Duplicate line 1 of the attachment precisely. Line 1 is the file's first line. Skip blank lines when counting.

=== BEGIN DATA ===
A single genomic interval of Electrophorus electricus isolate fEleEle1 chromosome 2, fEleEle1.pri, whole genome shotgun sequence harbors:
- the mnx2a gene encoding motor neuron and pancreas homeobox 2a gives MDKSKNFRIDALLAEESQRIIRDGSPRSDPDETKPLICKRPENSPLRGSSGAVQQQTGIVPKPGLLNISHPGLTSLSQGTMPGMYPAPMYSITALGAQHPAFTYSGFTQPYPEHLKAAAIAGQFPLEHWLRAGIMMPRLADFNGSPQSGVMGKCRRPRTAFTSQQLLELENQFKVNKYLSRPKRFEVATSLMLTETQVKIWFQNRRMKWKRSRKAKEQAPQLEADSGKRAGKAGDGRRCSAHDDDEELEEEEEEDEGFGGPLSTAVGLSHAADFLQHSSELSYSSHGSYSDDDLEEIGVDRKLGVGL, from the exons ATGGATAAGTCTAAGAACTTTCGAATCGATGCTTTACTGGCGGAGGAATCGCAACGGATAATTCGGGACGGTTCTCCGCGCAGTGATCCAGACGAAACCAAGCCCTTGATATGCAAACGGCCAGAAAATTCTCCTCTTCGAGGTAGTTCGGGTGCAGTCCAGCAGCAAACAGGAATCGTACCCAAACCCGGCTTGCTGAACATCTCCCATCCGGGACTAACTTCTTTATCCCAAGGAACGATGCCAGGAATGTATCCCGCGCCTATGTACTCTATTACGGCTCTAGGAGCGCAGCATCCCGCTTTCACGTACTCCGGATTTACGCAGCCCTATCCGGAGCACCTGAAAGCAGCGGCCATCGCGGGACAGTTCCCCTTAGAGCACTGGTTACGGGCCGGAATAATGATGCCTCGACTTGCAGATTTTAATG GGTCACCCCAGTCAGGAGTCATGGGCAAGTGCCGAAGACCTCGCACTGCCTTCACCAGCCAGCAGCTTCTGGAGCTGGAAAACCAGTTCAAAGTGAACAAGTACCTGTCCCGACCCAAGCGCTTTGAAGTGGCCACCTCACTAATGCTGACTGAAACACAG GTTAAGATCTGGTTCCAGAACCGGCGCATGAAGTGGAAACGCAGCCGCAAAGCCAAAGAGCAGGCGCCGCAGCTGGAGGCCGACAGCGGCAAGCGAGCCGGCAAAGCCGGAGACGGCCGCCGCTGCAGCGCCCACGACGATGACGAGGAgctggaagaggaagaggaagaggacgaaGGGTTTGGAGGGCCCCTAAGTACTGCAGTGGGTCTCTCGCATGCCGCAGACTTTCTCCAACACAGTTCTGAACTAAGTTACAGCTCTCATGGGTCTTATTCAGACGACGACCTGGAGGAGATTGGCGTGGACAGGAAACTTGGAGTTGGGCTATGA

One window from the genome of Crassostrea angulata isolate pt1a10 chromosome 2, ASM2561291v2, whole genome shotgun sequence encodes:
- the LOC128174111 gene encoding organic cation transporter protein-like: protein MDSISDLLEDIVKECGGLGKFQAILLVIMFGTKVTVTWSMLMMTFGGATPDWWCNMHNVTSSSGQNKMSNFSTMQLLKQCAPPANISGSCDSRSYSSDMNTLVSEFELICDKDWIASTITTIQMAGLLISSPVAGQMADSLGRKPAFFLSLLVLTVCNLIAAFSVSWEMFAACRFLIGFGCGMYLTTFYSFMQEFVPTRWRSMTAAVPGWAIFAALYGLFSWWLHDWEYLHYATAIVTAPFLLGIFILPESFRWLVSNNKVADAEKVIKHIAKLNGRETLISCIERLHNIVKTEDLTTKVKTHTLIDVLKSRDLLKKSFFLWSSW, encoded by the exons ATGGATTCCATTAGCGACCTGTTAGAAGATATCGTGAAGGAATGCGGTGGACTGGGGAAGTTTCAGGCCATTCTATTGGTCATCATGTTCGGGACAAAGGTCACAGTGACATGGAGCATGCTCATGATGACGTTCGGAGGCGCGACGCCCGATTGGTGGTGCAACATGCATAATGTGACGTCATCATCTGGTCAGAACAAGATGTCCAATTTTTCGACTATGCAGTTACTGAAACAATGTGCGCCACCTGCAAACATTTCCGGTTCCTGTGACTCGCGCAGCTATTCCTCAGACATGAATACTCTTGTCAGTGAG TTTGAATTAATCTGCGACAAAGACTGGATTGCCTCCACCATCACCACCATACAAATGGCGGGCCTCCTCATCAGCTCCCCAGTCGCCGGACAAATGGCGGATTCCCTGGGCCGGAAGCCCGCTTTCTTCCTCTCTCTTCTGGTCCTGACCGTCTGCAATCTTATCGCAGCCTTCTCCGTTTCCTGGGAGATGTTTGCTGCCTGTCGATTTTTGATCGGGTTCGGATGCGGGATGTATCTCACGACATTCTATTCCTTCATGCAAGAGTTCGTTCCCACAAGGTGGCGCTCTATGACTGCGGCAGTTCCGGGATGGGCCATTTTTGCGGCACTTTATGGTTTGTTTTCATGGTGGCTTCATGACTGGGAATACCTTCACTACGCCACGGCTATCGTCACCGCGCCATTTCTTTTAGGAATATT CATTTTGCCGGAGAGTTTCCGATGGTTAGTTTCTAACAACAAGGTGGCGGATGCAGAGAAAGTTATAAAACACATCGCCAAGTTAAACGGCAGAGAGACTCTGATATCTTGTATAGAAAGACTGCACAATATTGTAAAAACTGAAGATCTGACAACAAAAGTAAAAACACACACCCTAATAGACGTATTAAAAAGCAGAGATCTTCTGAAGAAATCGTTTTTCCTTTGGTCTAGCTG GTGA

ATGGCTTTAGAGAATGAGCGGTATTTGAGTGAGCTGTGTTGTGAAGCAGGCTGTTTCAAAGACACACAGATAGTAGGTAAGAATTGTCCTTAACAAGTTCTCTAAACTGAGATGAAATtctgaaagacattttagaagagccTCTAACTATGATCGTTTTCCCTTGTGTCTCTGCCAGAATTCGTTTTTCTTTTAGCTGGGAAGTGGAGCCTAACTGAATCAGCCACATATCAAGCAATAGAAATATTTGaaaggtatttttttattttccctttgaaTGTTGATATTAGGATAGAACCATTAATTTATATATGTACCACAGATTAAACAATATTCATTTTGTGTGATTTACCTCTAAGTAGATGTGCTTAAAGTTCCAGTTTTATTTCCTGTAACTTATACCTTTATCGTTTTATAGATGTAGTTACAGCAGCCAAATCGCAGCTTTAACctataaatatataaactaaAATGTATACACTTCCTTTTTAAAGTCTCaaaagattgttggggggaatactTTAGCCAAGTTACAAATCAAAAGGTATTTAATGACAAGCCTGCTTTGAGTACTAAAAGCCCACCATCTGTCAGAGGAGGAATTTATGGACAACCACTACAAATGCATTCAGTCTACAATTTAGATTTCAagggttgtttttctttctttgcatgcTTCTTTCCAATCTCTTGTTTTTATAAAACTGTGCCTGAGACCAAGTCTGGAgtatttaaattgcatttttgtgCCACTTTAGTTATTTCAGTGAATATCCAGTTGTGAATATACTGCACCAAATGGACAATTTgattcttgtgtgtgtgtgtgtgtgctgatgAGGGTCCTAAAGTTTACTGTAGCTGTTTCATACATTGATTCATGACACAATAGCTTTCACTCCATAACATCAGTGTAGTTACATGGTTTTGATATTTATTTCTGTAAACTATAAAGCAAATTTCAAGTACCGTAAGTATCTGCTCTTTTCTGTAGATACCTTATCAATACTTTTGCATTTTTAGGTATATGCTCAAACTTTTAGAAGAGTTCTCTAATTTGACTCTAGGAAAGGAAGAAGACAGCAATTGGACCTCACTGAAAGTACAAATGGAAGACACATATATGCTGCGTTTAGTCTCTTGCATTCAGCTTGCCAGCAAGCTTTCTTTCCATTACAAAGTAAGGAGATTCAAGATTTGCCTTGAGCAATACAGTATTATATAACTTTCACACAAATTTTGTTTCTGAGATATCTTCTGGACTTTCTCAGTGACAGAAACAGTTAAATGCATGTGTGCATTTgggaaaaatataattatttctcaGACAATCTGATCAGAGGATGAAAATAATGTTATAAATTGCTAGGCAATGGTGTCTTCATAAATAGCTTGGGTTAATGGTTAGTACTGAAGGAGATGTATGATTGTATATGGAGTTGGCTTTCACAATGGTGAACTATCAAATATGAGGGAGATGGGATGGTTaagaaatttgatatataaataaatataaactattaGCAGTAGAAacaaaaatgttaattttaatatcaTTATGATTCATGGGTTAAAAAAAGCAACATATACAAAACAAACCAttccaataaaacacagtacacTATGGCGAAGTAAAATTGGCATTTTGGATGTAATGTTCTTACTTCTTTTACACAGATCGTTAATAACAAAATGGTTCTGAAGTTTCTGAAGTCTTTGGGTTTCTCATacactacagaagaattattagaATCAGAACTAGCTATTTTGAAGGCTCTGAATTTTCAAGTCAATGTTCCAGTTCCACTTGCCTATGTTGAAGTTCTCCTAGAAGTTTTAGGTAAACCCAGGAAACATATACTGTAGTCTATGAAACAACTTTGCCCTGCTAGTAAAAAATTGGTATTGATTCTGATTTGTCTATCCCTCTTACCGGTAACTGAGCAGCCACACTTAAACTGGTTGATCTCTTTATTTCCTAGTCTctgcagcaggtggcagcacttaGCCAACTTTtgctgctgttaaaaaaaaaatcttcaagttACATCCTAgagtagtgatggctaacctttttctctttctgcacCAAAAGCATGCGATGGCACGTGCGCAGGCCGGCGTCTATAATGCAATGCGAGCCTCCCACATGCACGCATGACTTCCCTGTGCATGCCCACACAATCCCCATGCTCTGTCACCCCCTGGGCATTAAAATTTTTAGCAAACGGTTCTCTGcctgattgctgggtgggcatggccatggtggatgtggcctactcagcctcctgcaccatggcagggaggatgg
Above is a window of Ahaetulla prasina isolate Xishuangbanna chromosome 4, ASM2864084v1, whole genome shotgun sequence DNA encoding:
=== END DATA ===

A single genomic interval of Electrophorus electricus isolate fEleEle1 chromosome 2, fEleEle1.pri, whole genome shotgun sequence harbors: